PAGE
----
Rockin’ in the Film World #17: Frank Zappa’s 200 MOTELS (United Artists 1971)


cracked rear viewer

Frank Zappa is definitely an acquired taste, one I acquired as a young kid listening to albums like “Absolutely Free”, “Weasels Ripped My Flesh”,  and “Apostrophe”, which goes a long way in helping to explain my warped world view. Zappa’s avant garde rock’n’roll, a mélange of jazz, classical, doo-wop, psychedelica, and anything else he could think of, combined with his nonsensical, sexual, and scatological lyrics, skewered convention, the plastic world of suburban America, and hippie culture as well (Zappa was an equal opportunity offender). 200 MOTELS was his first attempt at making a movie, co-directing and co-writing with British documentarian Tony Palmer, and to call it bizarre would be a gross understatement.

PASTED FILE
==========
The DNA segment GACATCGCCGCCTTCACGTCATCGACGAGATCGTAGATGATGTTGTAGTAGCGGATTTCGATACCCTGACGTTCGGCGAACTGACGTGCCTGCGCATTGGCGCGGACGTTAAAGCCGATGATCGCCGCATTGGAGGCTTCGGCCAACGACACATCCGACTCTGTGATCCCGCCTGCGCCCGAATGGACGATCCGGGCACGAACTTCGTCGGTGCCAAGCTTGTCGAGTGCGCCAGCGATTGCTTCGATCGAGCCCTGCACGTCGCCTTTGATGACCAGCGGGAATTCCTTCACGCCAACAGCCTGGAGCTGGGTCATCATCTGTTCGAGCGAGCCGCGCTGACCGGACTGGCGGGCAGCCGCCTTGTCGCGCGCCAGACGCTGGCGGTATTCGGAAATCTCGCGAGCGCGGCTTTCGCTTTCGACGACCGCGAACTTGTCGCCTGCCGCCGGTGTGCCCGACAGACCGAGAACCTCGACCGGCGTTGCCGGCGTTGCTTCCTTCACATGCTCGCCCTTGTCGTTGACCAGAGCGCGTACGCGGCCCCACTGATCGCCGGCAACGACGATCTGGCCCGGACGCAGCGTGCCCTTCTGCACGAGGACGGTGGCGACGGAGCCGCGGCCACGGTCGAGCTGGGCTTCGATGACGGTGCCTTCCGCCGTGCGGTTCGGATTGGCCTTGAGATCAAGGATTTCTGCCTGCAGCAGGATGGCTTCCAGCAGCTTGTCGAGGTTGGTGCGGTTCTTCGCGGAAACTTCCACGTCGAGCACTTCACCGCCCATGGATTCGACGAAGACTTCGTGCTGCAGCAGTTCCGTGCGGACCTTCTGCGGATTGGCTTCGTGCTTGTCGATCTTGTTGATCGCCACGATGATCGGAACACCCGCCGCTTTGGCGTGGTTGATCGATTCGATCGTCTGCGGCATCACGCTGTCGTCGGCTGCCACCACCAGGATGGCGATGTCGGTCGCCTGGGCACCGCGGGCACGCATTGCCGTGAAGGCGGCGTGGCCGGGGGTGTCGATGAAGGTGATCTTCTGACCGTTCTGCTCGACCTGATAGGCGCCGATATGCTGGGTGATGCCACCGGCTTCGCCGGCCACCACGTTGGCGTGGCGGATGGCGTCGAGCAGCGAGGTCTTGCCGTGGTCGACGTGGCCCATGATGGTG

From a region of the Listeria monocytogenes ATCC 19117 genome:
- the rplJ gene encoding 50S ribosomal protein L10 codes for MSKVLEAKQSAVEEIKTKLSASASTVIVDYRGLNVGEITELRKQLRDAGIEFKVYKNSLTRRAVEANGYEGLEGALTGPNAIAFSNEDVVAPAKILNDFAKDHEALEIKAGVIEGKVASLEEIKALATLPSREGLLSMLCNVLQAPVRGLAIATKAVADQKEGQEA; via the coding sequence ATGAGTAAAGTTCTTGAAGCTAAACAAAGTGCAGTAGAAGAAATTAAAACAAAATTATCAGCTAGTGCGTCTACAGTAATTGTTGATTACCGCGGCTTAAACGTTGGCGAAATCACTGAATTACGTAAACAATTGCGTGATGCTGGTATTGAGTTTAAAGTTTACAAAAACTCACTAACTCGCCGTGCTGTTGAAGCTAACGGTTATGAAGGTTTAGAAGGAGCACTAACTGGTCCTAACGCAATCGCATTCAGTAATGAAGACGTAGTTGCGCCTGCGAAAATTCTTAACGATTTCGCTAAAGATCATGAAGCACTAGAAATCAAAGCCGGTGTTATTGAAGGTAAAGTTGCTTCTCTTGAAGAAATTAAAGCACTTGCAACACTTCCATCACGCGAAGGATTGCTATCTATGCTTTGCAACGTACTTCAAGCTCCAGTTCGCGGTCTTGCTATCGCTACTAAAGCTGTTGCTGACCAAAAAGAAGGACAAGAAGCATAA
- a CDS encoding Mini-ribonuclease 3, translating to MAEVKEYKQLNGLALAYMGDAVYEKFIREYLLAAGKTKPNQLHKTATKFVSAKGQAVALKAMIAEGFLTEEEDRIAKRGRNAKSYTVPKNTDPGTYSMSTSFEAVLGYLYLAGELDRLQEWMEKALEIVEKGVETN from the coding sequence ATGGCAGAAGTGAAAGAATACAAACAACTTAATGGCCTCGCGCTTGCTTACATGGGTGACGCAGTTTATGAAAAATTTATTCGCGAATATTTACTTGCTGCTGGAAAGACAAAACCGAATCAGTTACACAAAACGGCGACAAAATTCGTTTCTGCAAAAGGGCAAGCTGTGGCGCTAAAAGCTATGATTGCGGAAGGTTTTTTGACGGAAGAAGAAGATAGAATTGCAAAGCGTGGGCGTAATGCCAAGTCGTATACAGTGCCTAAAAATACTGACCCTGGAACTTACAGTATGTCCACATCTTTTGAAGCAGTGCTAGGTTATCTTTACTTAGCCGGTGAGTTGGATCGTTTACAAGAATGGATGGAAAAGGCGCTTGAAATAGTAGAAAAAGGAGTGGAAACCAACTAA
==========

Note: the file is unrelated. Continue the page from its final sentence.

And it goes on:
Visually, the film is as close to Zappa’s avant garde compositions as you can get. 200 MOTELS was shot on videotape and transferred to 35mm film, using techniques like double and triple exposure, color filters, flash-cut editing, and…

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One response to “Rockin’ in the Film World #17: Frank Zappa’s 200 MOTELS (United Artists 1971)

  1. Pingback: Lisa’s Week In Review: 7/16/18 — 7/22/18 | Through the Shattered Lens

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